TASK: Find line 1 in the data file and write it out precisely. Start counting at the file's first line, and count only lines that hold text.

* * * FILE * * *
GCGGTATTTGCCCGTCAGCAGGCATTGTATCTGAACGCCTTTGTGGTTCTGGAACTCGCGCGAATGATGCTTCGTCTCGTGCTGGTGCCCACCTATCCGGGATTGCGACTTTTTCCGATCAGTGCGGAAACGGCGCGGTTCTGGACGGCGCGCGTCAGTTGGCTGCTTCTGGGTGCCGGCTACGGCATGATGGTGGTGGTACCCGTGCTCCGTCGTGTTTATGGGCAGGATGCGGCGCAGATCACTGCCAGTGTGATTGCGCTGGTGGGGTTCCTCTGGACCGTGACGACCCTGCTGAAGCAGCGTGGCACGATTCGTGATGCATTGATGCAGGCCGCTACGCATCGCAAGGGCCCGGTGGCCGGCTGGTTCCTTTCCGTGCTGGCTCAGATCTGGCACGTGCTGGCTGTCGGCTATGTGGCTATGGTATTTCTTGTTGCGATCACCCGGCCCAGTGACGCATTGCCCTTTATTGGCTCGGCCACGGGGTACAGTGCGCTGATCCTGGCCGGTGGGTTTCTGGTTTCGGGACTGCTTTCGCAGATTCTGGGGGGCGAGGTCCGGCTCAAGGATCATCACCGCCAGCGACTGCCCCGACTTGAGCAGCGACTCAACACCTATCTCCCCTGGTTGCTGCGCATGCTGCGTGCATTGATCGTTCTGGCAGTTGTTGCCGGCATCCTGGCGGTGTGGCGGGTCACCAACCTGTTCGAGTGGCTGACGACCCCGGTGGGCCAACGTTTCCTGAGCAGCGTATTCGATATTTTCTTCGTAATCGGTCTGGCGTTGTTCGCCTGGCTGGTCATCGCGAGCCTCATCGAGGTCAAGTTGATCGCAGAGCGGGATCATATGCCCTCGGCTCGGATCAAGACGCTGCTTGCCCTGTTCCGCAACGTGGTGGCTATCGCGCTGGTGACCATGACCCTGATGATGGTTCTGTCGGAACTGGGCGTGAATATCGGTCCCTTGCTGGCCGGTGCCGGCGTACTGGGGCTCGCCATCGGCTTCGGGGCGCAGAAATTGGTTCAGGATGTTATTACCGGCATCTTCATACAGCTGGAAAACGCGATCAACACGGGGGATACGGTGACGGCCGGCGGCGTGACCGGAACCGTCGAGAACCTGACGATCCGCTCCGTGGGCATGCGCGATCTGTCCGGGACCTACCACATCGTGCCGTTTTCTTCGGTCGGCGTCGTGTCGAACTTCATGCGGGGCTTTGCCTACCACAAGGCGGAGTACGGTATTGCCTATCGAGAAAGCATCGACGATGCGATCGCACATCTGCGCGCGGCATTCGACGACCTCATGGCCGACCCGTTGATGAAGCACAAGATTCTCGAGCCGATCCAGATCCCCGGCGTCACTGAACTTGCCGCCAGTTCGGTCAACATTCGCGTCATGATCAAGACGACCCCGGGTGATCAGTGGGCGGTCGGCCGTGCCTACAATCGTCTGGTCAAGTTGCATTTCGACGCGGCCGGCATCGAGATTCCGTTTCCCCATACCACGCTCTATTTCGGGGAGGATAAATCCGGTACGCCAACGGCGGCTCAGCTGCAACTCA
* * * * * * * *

GCGGTATTTGCCCGTCAGCAGGCATTGTATCTGAACGCCTTTGTGGTTCTGGAACTCGCGCGAATGATGCTTCGTCTCGTGCTGGTGCCCACCTATCCGGGATTGCGACTTTTTCCGATCAGTGCGGAAACGGCGCGGTTCTGGACGGCGCGCGTCAGTTGGCTGCTTCTGGGTGCCGGCTACGGCATGATGGTGGTGGTACCCGTGCTCCGTCGTGTTTATGGGCAGGATGCGGCGCAGATCACTGCCAGTGTGATTGCGCTGGTGGGGTTCCTCTGGACCGTGACGACCCTGCTGAAGCAGCGTGGCACGATTCGTGATGCATTGATGCAGGCCGCTACGCATCGCAAGGGCCCGGTGGCCGGCTGGTTCCTTTCCGTGCTGGCTCAGATCTGGCACGTGCTGGCTGTCGGCTATGTGGCTATGGTATTTCTTGTTGCGATCACCCGGCCCAGTGACGCATTGCCCTTTATTGGCTCGGCCACGGGGTACAGTGCGCTGATCCTGGCCGGTGGGTTTCTGGTTTCGGGACTGCTTTCGCAGATTCTGGGGGGCGAGGTCCGGCTCAAGGATCATCACCGCCAGCGACTGCCCCGACTTGAGCAGCGACTCAACACCTATCTCCCCTGGTTGCTGCGCATGCTGCGTGCATTGATCGTTCTGGCAGTTGTTGCCGGCATCCTGGCGGTGTGGCGGGTCACCAACCTGTTCGAGTGGCTGACGACCCCGGTGGGCCAACGTTTCCTGAGCAGCGTATTCGATATTTTCTTCGTAATCGGTCTGGCGTTGTTCGCCTGGCTGGTCATCGCGAGCCTCATCGAGGTCAAGTTGATCGCAGAGCGGGATCATATGCCCTCGGCTCGGATCAAGACGCTGCTTGCCCTGTTCCGCAACGTGGTGGCTATCGCGCTGGTGACCATGACCCTGATGATGGTTCTGTCGGAACTGGGCGTGAATATCGGTCCCTTGCTGGCCGGTGCCGGCGTACTGGGGCTCGCCATCGGCTTCGGGGCGCAGAAATTGGTTCAGGATGTTATTACCGGCATCTTCATACAGCTGGAAAACGCGATCAACACGGGGGATACGGTGACGGCCGGCGGCGTGACCGGAACCGTCGAGAACCTGACGATCCGCTCCGTGGGCATGCGCGATCTGTCCGGGACCTACCACATCGTGCCGTTTTCTTCGGTCGGCGTCGTGTCGAACTTCATGCGGGGCTTTGCCTACCACAAGGCGGAGTACGGTATTGCCTATCGAGAAAGCATCGACGATGCGATCGCACATCTGCGCGCGGCATTCGACGACCTCATGGCCGACCCGTTGATGAAGCACAAGATTCTCGAGCCGATCCAGATCCCCGGCGTCACTGAACTTGCCGCCAGTTCGGTCAACATTCGCGTCATGATCAAGACGACCCCGGGTGATCAGTGGGCGGTCGGCCGTGCCTACAATCGTCTGGTCAAGTTGCATTTCGACGCGGCCGGCATCGAGATTCCGTTTCCCCATACCACGCTCTATTTCGGGGAGGATAAATCCGGTACGCCAACGGCGGCTCAGCTGCAACTCA